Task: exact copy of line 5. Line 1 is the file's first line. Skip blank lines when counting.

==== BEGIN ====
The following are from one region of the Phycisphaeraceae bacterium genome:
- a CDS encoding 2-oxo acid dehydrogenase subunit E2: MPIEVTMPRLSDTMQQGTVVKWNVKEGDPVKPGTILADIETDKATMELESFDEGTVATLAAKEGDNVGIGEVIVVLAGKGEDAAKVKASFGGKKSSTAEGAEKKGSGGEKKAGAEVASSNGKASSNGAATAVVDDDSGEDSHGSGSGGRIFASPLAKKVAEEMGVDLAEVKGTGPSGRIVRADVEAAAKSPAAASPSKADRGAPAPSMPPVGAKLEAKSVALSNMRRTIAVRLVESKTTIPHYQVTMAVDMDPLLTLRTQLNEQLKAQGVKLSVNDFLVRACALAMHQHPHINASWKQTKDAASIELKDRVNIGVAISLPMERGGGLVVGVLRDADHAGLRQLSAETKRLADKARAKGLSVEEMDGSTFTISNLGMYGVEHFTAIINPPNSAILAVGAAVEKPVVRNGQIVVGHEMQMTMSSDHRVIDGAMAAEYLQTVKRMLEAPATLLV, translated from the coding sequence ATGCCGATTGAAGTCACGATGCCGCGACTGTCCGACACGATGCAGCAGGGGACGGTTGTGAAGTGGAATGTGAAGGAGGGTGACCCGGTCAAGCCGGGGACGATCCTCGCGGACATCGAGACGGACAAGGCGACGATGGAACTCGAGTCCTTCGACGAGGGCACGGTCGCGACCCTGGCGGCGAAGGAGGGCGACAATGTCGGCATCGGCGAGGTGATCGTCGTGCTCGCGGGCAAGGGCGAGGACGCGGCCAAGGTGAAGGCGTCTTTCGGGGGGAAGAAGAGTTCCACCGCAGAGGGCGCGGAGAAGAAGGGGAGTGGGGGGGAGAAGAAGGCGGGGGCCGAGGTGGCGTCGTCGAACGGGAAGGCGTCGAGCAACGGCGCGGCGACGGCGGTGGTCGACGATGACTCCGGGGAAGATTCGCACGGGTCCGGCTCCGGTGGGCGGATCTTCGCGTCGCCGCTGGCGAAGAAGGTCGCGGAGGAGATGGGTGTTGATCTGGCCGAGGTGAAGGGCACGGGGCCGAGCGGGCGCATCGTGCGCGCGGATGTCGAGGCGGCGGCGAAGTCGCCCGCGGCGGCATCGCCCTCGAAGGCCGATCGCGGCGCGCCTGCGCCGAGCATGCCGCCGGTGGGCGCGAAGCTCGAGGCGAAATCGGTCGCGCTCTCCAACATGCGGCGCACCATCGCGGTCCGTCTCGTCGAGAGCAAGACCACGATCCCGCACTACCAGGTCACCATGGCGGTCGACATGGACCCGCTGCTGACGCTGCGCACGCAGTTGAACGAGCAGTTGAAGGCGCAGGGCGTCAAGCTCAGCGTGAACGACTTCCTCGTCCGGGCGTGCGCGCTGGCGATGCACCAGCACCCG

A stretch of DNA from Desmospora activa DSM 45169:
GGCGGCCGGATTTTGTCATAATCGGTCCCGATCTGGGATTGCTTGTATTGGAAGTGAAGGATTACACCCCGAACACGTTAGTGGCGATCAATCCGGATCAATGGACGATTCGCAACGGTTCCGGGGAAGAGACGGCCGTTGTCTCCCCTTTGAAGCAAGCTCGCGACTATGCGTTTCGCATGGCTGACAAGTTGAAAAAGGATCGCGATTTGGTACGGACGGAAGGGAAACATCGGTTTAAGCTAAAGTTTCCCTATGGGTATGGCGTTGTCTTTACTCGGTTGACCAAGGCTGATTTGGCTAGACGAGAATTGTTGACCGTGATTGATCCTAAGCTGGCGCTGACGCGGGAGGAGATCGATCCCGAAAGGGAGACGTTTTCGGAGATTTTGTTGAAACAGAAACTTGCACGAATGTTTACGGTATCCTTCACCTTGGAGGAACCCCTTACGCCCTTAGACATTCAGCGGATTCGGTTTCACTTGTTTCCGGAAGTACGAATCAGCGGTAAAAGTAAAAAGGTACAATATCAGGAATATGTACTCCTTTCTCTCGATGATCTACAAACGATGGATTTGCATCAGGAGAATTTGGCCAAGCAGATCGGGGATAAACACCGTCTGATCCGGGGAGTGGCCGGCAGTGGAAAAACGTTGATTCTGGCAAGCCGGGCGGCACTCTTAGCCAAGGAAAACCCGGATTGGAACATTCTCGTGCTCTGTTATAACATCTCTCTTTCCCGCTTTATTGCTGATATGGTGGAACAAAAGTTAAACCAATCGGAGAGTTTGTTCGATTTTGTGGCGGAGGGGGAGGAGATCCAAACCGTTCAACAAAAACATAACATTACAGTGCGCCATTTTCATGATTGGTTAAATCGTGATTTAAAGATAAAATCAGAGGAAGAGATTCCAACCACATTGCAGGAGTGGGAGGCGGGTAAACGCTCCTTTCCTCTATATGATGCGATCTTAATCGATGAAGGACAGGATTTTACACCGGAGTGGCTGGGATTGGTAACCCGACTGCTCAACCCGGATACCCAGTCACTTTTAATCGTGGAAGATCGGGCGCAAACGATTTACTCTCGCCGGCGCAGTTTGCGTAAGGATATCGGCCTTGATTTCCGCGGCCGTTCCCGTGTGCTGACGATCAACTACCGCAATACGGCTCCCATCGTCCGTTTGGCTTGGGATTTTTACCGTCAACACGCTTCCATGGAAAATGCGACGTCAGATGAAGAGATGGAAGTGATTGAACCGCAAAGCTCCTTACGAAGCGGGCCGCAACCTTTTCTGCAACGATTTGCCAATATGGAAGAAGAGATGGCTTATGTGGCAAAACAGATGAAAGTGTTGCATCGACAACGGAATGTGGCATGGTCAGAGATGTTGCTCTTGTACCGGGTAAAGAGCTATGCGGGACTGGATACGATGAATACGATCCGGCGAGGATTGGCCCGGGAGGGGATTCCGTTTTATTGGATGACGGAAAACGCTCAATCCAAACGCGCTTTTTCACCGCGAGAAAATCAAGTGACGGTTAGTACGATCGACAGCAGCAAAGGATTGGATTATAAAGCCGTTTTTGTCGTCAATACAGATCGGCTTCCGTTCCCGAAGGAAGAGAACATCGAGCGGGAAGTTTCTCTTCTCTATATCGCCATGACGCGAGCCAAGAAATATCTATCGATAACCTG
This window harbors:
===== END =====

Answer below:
This window harbors: